1. Congress aggressively moved legislation for the Keystone XL pipeline to carry Canadian oil across the US Midwest to Gulf ports. A House vote on a bill approving the pipeline is mirrored in a similar bill in the Senate. The bill is expected to face a veto by the President. The Senate is still short four votes for the “veto proof” majority of 67.
2. Senate Energy Committee Chair Lisa Murkowski (R-AK) has signaled that she and Ranking Member Maria Cantwell (D-WA) want to move a comprehensive energy package forward this Congress. On the Democratic side, that will mean creating a bill favorable to renewable energy, modernizing the energy grid, and maintaining grants for energy research projects. Those interests must be weighed against the Republican controlled priorities of the committee, which include expanding onshore and offshore drilling, natural gas and crude exports, and more oversight over research programs. Should Congress and the Administration agree on energy exports, ASCE will be engaged in the discussion as shipping those products would have a significant impact on surrounding highway, rail, and port facilities.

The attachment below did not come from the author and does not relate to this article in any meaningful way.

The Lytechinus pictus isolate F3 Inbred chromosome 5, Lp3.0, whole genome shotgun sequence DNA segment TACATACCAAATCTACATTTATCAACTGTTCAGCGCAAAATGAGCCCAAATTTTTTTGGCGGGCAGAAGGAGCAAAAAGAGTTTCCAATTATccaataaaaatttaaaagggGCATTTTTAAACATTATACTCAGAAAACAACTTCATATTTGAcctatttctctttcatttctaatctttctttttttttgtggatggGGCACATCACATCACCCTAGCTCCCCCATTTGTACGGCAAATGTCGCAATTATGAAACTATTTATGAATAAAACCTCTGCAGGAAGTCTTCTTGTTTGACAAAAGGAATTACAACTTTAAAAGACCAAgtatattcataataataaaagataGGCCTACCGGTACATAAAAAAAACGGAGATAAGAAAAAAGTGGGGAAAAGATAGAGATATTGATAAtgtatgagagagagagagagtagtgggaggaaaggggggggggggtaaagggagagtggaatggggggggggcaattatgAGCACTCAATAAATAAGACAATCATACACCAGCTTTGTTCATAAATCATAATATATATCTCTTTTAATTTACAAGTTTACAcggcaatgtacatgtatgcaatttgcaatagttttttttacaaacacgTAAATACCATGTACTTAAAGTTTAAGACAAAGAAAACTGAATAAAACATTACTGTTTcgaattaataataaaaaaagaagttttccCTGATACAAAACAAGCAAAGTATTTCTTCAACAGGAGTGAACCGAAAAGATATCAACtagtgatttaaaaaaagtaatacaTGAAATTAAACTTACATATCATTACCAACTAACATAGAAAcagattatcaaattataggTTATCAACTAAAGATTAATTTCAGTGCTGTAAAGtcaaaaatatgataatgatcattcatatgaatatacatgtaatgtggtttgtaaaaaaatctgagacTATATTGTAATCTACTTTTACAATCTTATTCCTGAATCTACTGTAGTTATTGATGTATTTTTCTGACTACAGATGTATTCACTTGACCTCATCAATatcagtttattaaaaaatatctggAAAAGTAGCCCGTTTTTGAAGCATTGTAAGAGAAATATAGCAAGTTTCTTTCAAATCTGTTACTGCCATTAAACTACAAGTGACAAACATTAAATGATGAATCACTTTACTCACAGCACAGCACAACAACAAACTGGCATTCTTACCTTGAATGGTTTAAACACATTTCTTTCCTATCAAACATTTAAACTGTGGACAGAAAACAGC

3. Congress is likely to try to roll back recent carbon emissions regulations proposed by the Environmental Protection Agency (EPA). Senate Environment and Public Works Committee Chairman Jim Inhofe (R-OK), one of the most visible anti-climate change members of Congress, will seek to be a barrier to any previous and future efforts to address this issue. We can also expect Republicans to also use the appropriations process to block EPA funding to implement some of their final rules.